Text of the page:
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    Our Richmond drug possession defense lawyer provides a more detailed explanation of constructive possession charges in Virginia.

    In Virginia, it is unlawful to knowingly and intentionally possess a controlled substance without the proper authorization (Code of Virginia § 18.2-250). It is important to understand that actual physical possession is not required for a person to be charged with and convicted of a drug crime in the Commonwealth. A defendant may be arrested based on a concept called ‘constructive possession’—meaning if police find drugs in your vehicle, you may still be charged with a crime. Here, our Richmond...

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    Amid Coronavirus Outbreak, Officials Have Created an Anti-Fraud Task Force in Virginia

    Coronavirus (COVID-19) has devastated communities throughout the country and around the world. As of April 14th, the Virginia Department of Health reports that nearly 6,200 COVID-19 cases have been confirmed—with more expected in the coming weeks. The fast spreading virus is a serious public health threat. Officials are also worried that it may lead to an increase in fraud. Recently, the Department of Justice (DOJ) announced the Virginia Coronavirus Anti-Fraud Task Force—a joint state and federal law enforcement operation designed...

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    Probation violation in Virginia

    In Virginia, a defendant may end up on probation if they receive a suspended sentence or after they have been released from incarceration. The Virginia Department of Corrections (VADOC) notes that defendants must strictly comply with the terms of their probation. Failure to do so could lead to very serious consequences. If you violate probation, you must take immediate action to protect your rights. Here, our Richmond probation violation lawyer explains the most important things you need to know if...

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    Grand Larceny

    According to reporting from WHSV-TV, Virginia Governor Ralph Northam has signed House Bill 995 into law. The bill—an important part of the governor’s overall criminal justice reform agenda—will raise the threshold for a felony grand larceny charge from $500 to $1,000. The new law is set to take effect on July 1st, 2020. The reforms will bring Virginia more in line with other states around the country. As noted by The Marshall Project, the Commonwealth has the lowest felony theft...

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    DUI refusal law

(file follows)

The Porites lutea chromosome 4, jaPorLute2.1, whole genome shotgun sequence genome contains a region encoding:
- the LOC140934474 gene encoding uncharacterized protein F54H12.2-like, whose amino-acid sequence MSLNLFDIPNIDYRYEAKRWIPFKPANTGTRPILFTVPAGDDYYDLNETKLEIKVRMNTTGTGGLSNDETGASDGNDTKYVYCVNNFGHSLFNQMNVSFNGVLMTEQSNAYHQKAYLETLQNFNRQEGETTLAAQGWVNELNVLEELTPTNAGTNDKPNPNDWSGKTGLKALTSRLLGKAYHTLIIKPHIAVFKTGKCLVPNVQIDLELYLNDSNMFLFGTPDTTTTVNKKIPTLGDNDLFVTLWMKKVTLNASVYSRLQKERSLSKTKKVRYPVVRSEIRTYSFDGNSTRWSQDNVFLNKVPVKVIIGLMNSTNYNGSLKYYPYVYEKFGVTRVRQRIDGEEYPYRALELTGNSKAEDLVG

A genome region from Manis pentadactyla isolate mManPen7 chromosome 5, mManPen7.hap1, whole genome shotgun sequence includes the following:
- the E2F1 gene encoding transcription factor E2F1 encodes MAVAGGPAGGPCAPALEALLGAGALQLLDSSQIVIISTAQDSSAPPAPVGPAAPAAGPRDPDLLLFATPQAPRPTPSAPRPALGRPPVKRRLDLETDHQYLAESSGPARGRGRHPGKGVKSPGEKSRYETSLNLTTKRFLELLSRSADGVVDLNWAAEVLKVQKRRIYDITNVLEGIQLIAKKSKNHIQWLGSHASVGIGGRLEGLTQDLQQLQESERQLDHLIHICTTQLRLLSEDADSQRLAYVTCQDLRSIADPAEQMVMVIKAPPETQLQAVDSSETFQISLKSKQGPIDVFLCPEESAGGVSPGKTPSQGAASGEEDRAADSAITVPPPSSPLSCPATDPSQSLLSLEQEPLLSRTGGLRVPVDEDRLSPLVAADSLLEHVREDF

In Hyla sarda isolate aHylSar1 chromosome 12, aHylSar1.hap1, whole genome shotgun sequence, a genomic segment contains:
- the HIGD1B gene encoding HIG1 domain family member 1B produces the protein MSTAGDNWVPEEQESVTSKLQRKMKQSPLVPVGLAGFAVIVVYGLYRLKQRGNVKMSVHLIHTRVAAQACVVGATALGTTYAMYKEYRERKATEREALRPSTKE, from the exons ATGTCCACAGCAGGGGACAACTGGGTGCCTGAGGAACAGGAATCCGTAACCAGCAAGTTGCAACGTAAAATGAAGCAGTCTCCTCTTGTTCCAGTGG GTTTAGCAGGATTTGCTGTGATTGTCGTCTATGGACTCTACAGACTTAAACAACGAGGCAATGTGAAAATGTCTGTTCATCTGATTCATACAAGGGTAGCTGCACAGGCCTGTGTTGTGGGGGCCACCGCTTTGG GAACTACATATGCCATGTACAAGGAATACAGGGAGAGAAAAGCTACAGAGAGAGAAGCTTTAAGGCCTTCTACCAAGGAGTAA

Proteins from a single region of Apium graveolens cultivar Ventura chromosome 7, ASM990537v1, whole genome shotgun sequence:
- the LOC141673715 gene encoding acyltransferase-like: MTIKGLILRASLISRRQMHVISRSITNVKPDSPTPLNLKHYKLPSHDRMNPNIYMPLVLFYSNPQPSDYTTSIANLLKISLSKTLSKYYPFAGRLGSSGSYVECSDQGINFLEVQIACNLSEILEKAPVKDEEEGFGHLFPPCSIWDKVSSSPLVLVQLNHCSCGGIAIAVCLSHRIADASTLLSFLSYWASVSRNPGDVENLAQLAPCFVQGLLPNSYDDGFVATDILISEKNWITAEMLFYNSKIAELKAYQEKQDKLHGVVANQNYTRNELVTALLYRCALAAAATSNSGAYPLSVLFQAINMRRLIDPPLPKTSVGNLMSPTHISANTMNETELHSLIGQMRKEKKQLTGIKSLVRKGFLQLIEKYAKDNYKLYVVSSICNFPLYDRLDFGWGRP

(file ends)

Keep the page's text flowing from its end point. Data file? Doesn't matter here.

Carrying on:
Every driver on the road in Virginia has, by the mere fact of operating a vehicle, already given their consent to provide a breath sample or a blood sample upon being arrested for a DUI. If you are arrested for a DUI and you refuse to do so, your license will be subject to an immediate suspension. We want to make sure that every driver understands their rights and responsibilities. Here, our Richmond drunk driving defense lawyer explains four of...

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    SB 16

    The rise in gun-related deaths has led policymakers, organizers, concerned citizens, and legislators to consider their position on gun ownership and, in some cases, come together to take legislative action. Indeed, that’s exactly what’s happening in Virginia, where SB 16 has been prefiled in preparation for the 2020 legislative session. The bill, officially named, “SB 16 Assault firearms and certain firearm magazines; prohibiting sale, transport, etc., penalties,” is contentious, to say the least. The following provides an overview of SB...

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    2A sanctuary cities

    If you hear the term “sanctuary city” and immediately think of cities where undocumented immigrants can seek a form of refuge, you’d be right; however, the words ‘sanctuary city’ aren’t just being used to talk about immigrants these days. To be sure, a “2A sanctuary city” refers to a safe haven for gun owners - 2A standing for Second Amendment. The American Second Amendment sanctuary movement is very much alive in our country, and Virginia counties and localities are getting...

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    5 Defenses to DUI/DWI Charges in Richmond, Virginia

    Driving while intoxicated (DWI), sometimes known as driving under the influence (or DUI), is a crime that is taken extremely seriously in Virginia. Under Virginia law (Code of Virginia § 18.2-266), it is unlawful to drive a vehicle with a blood alcohol concentration (BAC) of 0.08 percent or more. It is also unlawful to drive under the influence of alcohol regardless of the BAC, as well as under the influence of any other intoxicating drugs. In other words, a person...

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    dui

    A DUI or DWI is a serious offense under Virginia law (Code of Virginia § 18.2-266) that comes with serious penalties (Code of Virginia § 18.2-270) upon conviction. Given that you could face a substantial penalty, a driver’s license suspension, and jail time, it is important to do everything you can to avoid giving the police evidence to use against you in your case. In other words, you should know what to do if you are stopped on suspicion of...

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    federal crimes

    When a person is charged with a felony criminal offense, it is often clear whether it is a state or a federal offense. For example, on the one hand, if a person violates a state law of Virginia and does so completely within the bounds of the state—such as robbery in a downtown Richmond retail establishment—that crime typically will be charged under Virginia state law. On the other hand, if a person is accused of burglary or robbery inside a...

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